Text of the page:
Hybrid Cloud Shakeup with Google’s Anthos Announcement

It’s been interesting to watch the big three public cloud providers select their on-premises dance partners over the past few years. The goal is to construct a platform that can stretch cloud based services into on-premises deployments into what is commonly being referred to as a hybrid cloud model. I fully admit, however, that the term hybrid cloud is nebulous in its definition (pun intended?) based on who you are talking to and what their perspective is focused upon within the stack.

I was recently invited to the annual Google Next 19 event and the invite-only Community Summit to hear more about what Google is doing in the realm of DevOps, SREs, and Hybrid Cloud. I’ll share some thoughts on Google Anthos and other hybrid cloud plays in this post.

One of the well crafted technical sessions at Google Next 19.

Azure and AWS Hybrid Cloud Solutions

The first, Microsoft Azure, decided to tackle the hybrid cloud model with Azure Stack. This appliance “black box” instantiation of limited Azure services that have waterfalled down from the production instances of Azure is a combination of a hyper-converged infrastructure (HCI) stack with Azure services deployed. Administrative access is limited to the layers that live above the platform. We did a show entitled “Unpacking Azure Stack For Hybrid Clouds” on the Datanauts back in 2017 if you want to hear about the creation of this.

Next up is AWS. Their first dabbling into the on-premises world really came about with the introduction of AWS Snowball Edge, which I wrote about here in the post “Extending the Hybrid Cloud with AWS Snowball Edge.” It was the first strong signal for a move towards building hybrid clouds from a company that has traditionally scoffed at any deployments that live in the four walls of your data center. Now, we see that this pivot has completed with last year’s announcement of AWS Outposts which we covered a bit on the “AWS Outposts, Choosing An NVMe Fabric, Parallel NFS Cautions” episode of the Datanauts. This offering is a bit different in its stated architecture, but the end goals seem fairly similar to what Azure Stack is looking to do. Perhaps with a bit stronger of an opinion on how to do hardware? 🙂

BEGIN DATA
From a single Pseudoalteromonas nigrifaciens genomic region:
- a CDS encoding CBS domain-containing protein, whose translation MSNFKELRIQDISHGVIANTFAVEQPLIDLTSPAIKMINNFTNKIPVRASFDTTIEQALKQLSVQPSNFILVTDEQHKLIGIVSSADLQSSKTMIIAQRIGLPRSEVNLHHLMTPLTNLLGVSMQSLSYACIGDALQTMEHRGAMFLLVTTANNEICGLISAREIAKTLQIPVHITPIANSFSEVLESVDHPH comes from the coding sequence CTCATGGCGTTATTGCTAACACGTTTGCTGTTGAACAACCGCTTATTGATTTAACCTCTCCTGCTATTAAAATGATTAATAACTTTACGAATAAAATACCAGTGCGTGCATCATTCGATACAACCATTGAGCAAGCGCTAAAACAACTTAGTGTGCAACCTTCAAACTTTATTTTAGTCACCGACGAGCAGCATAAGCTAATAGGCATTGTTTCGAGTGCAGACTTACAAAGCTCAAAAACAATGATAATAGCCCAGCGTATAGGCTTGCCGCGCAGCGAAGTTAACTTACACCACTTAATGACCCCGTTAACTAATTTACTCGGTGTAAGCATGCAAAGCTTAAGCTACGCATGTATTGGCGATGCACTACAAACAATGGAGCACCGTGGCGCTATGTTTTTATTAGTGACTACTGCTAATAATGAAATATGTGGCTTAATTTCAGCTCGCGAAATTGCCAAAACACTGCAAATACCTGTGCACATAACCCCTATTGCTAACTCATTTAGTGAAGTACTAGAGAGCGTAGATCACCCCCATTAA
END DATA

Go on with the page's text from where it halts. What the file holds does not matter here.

Google’s Anthos Announcement

This week, Google has joined the club with the announcement of Anthos, an evolution of Cloud Services Platform, at the Google Next 19 conference in San Francisco. I suggest watching this interview that theCUBE did with Aparna Sinha & Chen Goldberg from Google that covers a bit on Anthos, as well as reading this extremely well pieced together site from Google. Their aim is to target the hot bed of innovation in the form of containerized applications that are tethered together with services meshes on Kubernetes in both cloud and on-premises environments. In fact, the day one keynote even showed an application running in AWS that was being controlled by Anthos, so this isn’t just another “let’s get people on GCP” play.

It was a true pleasure to meet Chen Goldberg in person at Google Next 19.

Considering that adoption of this platform is all about giving you, the user, the choice on how and where you want to run containerized applications, and it supports GKE on-premises, this gets two thumbs up from me. GKE on-premises is all about:

  1. Unified multi-cluster registration and upgrade management
  2. Centralized monitoring and logging with Prometheus and Stackdriver
  3. Hybrid identity and access management
  4. GCP Marketplace for Kubernetes applications
  5. Professional services and enterprise-grade support

I personally plan to dig into this further, especially as it relates to Serverless (one of my favorite technology focus areas at the moment and an inspiration behind Roxie on AWS Lex). Regardless of where you are focused on the greater hybrid cloud stack, it’s definitely interesting days ahead as all public cloud providers are now solving the mysteries of combining on-premises with public cloud in their different ways. Solutions that focus on removing toil and friction while increasing the user experience and overall velocity will end up as the winners.